The Temple of Doom

2 hours of suffering to the rhythm of Caifanes, the beating heart of Mexico.

CDMX, November 5, 2022. It is 8:40 pm.

Except for a few security guards and the merchandising stands along the entrance gates — no customer in sight — , there is not a soul at the Palacio de los Desportes the moment we get out of the cab.

Seen from the outside, I do not really measure the size of the building.

We pass the controls and we are taken to our places in an immense room plunged in the darkness resounding the first notes of the show.

In fact, if the surroundings of the palace were surprisingly deserted, it is simply because everyone was already inside. According to Mrs. Reznyk, we arrived “right on time”, which means very late.

She bought the seats. So we are sitting on steep bleachers suspended above other bleachers. Below the dome — I mean literally against the ceiling. We’re overlooking a huge toilet bowl-shaped sinkhole. I’m afraid of heights, and I’m starting to psych myself out. If the earth shakes, what happens next? Damn…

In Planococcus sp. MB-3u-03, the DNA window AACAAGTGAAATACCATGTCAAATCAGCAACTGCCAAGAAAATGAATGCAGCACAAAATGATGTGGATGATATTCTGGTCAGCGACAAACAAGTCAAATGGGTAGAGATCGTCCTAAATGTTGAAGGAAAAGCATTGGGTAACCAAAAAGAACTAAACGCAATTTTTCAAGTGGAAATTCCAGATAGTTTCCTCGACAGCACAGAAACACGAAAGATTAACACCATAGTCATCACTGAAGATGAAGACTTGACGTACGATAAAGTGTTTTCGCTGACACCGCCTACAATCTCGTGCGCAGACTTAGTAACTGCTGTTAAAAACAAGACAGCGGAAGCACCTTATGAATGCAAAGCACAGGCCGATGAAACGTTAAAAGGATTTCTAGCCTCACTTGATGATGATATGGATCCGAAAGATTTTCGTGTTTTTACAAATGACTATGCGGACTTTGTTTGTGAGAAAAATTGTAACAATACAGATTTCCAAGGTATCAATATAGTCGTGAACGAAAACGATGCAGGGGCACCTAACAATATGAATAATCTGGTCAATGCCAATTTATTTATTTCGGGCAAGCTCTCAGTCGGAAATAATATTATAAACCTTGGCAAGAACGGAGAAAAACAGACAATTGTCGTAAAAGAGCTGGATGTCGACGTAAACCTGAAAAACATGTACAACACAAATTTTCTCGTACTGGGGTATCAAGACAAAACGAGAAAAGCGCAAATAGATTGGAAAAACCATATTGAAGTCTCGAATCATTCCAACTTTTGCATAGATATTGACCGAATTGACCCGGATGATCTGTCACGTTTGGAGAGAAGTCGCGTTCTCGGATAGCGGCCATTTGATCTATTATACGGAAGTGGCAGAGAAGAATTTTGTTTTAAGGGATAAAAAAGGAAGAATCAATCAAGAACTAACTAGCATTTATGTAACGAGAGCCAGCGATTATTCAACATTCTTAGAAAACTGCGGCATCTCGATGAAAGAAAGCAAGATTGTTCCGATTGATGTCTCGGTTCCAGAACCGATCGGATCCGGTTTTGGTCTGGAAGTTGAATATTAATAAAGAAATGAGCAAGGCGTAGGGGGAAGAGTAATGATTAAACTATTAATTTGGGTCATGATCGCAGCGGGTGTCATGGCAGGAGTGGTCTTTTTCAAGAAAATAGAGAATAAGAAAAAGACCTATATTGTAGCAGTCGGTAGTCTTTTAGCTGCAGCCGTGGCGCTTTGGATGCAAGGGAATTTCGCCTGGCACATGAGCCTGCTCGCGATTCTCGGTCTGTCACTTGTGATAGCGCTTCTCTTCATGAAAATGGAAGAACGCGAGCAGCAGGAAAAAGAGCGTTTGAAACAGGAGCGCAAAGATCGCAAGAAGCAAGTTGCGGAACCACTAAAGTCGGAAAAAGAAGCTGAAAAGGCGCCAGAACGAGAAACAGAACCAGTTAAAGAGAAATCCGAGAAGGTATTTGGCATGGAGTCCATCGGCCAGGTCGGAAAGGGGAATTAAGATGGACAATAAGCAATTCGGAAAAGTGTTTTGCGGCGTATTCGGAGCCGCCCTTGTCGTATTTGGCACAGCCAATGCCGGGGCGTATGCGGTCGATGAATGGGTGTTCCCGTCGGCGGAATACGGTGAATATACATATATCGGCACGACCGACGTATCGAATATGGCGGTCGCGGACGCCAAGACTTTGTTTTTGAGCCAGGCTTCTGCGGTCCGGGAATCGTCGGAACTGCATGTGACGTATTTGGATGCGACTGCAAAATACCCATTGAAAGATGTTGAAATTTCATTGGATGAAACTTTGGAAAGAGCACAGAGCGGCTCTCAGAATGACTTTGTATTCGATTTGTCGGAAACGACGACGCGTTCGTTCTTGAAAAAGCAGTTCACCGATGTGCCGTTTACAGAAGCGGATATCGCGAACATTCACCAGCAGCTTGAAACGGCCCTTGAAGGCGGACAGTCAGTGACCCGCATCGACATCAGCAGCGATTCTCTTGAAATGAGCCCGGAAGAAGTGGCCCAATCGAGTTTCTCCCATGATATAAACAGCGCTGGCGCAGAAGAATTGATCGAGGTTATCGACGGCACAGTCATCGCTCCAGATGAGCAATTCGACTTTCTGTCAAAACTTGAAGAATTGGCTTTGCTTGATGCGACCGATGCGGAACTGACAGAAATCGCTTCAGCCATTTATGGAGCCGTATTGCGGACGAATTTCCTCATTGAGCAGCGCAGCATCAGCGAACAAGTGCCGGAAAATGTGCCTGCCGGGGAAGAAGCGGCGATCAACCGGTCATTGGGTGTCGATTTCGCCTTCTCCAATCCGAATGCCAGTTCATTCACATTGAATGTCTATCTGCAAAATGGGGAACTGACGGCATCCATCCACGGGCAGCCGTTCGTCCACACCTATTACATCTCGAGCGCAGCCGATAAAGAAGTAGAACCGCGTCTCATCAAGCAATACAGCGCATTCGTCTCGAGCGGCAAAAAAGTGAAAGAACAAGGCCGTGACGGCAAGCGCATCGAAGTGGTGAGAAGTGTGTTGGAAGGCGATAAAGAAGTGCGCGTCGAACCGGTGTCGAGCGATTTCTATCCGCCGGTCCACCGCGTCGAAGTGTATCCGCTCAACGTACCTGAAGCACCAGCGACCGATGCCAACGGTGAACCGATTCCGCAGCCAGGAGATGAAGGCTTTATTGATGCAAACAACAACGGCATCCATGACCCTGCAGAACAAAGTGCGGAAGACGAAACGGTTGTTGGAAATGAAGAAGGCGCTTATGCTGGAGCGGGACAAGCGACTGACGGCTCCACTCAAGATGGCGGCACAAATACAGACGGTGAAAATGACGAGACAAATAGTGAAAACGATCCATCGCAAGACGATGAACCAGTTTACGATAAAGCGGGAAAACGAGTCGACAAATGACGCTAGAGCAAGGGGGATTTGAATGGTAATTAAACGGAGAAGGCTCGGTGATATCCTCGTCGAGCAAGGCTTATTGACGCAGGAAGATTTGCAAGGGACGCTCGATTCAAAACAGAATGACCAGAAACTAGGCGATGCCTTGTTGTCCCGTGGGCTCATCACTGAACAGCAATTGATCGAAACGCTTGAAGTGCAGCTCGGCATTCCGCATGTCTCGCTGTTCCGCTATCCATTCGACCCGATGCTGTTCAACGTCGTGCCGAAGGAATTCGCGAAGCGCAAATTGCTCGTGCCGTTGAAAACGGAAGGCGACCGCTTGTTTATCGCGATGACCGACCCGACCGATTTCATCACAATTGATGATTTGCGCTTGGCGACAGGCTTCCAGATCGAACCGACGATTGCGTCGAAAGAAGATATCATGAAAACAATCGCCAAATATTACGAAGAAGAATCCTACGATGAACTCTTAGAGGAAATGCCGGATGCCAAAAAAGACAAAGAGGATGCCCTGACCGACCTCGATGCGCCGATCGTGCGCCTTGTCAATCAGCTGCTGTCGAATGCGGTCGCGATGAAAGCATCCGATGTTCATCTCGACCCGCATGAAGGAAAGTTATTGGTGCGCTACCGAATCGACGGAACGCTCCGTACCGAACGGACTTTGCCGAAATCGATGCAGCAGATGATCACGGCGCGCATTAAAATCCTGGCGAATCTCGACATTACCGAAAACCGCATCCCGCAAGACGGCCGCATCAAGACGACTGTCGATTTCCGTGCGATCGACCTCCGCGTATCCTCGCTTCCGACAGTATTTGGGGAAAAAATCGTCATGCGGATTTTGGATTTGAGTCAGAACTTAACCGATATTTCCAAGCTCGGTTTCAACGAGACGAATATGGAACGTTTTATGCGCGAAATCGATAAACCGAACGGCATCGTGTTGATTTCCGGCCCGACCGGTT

This structure was built in 1968 for the Olympic Games. It has withstood two major earthquakes. It should hold, right? We’ll just have to hold on to the seats so we don’t fall the damn canyon. I test the sturdiness of the plastic chair roughly secured to the concrete: OK, pretty sure it won’t hold.

I listen to Maná, and I love Molotov. I was dragged to a Cafe Tacvba concert in Paris a few weeks ago, but I don’t know Caifanes — or hardly do so. This rock band born in the 80s is nevertheless a must in Mexican popular culture — just like tequila, Lucha libre, or tacos al pastor. So, how can you refuse this remarkable gathering in the mythical Palacio de los Desportes of Mexico City?

My trial will last two hours. Two hours in the middle of 17.000 people, none of whom are as bored as I am.